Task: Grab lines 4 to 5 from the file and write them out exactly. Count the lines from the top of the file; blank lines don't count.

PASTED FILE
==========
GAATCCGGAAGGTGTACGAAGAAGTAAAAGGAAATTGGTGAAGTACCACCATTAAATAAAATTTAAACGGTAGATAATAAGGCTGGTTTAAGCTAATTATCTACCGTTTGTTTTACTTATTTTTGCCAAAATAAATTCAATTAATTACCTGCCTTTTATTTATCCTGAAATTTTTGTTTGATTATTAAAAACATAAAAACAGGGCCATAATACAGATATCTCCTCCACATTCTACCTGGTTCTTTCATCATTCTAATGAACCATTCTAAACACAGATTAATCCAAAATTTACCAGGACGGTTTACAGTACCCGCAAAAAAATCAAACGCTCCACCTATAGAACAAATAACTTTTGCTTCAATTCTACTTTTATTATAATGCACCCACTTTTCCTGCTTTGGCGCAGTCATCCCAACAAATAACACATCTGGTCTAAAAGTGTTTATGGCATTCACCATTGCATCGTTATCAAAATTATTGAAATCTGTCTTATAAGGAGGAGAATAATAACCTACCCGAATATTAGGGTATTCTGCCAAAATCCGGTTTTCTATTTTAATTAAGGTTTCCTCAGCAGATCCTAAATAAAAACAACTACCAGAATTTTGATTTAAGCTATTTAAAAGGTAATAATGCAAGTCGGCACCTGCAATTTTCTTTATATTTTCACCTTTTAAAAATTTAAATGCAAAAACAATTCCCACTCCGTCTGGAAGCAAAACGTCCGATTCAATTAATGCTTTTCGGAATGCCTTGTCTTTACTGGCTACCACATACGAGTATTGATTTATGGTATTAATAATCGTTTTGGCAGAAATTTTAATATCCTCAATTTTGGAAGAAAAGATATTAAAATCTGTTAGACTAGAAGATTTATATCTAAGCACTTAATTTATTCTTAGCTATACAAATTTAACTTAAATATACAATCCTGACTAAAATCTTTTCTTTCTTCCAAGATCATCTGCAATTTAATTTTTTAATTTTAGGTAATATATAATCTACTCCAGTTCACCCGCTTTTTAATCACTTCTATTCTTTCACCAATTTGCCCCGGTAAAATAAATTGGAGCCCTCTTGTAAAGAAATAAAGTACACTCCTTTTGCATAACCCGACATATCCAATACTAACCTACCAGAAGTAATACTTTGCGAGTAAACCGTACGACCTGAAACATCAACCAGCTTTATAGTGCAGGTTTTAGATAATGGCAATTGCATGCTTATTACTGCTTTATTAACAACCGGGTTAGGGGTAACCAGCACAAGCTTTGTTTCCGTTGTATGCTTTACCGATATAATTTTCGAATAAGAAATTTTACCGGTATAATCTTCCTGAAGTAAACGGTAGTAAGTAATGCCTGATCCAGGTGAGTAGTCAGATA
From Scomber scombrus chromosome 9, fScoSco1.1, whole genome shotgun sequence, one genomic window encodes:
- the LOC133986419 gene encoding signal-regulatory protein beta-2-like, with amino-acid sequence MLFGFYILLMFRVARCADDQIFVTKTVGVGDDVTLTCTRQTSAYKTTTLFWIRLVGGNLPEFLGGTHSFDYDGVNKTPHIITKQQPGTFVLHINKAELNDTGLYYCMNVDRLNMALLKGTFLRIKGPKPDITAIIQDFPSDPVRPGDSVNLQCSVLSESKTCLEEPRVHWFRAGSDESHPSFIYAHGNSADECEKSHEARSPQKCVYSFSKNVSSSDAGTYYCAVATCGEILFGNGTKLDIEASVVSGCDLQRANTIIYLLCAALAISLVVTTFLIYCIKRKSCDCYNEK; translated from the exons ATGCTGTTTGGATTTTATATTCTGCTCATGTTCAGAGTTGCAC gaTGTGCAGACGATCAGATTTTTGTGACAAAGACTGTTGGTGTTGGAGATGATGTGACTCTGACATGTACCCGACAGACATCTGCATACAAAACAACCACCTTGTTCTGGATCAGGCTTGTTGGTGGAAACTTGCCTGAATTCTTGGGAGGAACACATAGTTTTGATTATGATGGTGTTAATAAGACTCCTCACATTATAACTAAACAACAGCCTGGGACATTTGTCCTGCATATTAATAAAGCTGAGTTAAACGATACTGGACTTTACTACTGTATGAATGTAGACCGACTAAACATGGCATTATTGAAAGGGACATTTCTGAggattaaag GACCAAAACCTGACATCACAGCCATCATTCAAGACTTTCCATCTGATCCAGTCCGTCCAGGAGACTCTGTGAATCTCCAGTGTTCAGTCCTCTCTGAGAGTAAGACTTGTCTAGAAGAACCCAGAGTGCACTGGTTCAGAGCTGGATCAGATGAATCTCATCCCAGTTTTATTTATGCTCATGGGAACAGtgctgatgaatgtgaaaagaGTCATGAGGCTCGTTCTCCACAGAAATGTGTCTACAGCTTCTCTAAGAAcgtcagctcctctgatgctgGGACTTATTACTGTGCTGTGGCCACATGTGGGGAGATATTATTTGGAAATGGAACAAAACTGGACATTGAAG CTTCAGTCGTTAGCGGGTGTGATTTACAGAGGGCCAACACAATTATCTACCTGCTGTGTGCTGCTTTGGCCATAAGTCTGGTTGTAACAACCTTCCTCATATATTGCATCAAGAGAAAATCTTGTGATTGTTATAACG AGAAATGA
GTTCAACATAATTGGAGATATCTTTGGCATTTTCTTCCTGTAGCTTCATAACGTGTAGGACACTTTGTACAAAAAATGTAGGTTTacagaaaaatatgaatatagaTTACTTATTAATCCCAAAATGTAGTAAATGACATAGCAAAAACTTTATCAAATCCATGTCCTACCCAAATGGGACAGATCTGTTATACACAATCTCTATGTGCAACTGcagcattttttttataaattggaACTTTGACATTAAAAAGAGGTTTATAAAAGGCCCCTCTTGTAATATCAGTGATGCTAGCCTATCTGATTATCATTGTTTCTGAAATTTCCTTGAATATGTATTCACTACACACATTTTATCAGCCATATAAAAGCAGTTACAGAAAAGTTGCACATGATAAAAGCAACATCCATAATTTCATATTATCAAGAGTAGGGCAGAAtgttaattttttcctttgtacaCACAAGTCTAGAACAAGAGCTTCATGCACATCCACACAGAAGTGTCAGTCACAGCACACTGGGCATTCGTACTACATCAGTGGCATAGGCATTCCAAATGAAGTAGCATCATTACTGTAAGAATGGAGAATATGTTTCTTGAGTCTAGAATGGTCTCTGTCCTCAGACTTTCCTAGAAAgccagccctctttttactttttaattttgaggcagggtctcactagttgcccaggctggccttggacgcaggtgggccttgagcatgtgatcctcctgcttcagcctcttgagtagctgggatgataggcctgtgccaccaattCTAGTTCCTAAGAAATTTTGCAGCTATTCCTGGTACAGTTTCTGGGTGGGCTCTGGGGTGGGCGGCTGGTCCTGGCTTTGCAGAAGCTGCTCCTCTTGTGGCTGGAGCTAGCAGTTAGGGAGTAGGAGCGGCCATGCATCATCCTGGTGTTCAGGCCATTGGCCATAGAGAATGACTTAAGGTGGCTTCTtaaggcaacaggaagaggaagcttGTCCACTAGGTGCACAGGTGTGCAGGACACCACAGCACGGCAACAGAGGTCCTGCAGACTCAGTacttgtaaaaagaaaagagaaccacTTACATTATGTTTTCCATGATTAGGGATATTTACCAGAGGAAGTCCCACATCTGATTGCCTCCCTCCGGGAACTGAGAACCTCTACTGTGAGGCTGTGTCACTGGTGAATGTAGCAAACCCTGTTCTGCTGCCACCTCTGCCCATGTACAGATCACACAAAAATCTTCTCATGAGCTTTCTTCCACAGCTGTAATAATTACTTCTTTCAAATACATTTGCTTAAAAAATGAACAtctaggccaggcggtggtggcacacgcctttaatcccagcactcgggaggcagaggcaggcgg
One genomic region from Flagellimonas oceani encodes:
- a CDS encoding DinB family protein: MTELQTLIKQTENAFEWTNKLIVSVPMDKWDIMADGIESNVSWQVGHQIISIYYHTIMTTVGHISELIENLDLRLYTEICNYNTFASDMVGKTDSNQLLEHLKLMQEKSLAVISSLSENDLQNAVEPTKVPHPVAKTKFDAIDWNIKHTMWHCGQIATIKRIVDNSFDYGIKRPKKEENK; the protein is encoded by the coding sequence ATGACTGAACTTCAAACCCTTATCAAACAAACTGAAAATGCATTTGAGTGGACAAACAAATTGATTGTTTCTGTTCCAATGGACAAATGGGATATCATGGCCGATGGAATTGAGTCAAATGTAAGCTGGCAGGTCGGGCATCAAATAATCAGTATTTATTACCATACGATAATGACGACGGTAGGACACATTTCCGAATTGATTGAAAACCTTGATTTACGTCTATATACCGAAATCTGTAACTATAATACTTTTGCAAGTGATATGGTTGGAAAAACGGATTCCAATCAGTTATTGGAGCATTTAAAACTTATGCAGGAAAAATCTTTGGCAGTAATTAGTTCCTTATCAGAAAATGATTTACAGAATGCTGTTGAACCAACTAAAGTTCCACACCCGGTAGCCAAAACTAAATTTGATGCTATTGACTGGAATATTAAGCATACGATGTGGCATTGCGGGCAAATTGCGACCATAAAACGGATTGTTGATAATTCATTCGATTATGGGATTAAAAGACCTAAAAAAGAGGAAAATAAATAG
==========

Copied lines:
GTTCAACATAATTGGAGATATCTTTGGCATTTTCTTCCTGTAGCTTCATAACGTGTAGGACACTTTGTACAAAAAATGTAGGTTTacagaaaaatatgaatatagaTTACTTATTAATCCCAAAATGTAGTAAATGACATAGCAAAAACTTTATCAAATCCATGTCCTACCCAAATGGGACAGATCTGTTATACACAATCTCTATGTGCAACTGcagcattttttttataaattggaACTTTGACATTAAAAAGAGGTTTATAAAAGGCCCCTCTTGTAATATCAGTGATGCTAGCCTATCTGATTATCATTGTTTCTGAAATTTCCTTGAATATGTATTCACTACACACATTTTATCAGCCATATAAAAGCAGTTACAGAAAAGTTGCACATGATAAAAGCAACATCCATAATTTCATATTATCAAGAGTAGGGCAGAAtgttaattttttcctttgtacaCACAAGTCTAGAACAAGAGCTTCATGCACATCCACACAGAAGTGTCAGTCACAGCACACTGGGCATTCGTACTACATCAGTGGCATAGGCATTCCAAATGAAGTAGCATCATTACTGTAAGAATGGAGAATATGTTTCTTGAGTCTAGAATGGTCTCTGTCCTCAGACTTTCCTAGAAAgccagccctctttttactttttaattttgaggcagggtctcactagttgcccaggctggccttggacgcaggtgggccttgagcatgtgatcctcctgcttcagcctcttgagtagctgggatgataggcctgtgccaccaattCTAGTTCCTAAGAAATTTTGCAGCTATTCCTGGTACAGTTTCTGGGTGGGCTCTGGGGTGGGCGGCTGGTCCTGGCTTTGCAGAAGCTGCTCCTCTTGTGGCTGGAGCTAGCAGTTAGGGAGTAGGAGCGGCCATGCATCATCCTGGTGTTCAGGCCATTGGCCATAGAGAATGACTTAAGGTGGCTTCTtaaggcaacaggaagaggaagcttGTCCACTAGGTGCACAGGTGTGCAGGACACCACAGCACGGCAACAGAGGTCCTGCAGACTCAGTacttgtaaaaagaaaagagaaccacTTACATTATGTTTTCCATGATTAGGGATATTTACCAGAGGAAGTCCCACATCTGATTGCCTCCCTCCGGGAACTGAGAACCTCTACTGTGAGGCTGTGTCACTGGTGAATGTAGCAAACCCTGTTCTGCTGCCACCTCTGCCCATGTACAGATCACACAAAAATCTTCTCATGAGCTTTCTTCCACAGCTGTAATAATTACTTCTTTCAAATACATTTGCTTAAAAAATGAACAtctaggccaggcggtggtggcacacgcctttaatcccagcactcgggaggcagaggcaggcgg
One genomic region from Flagellimonas oceani encodes: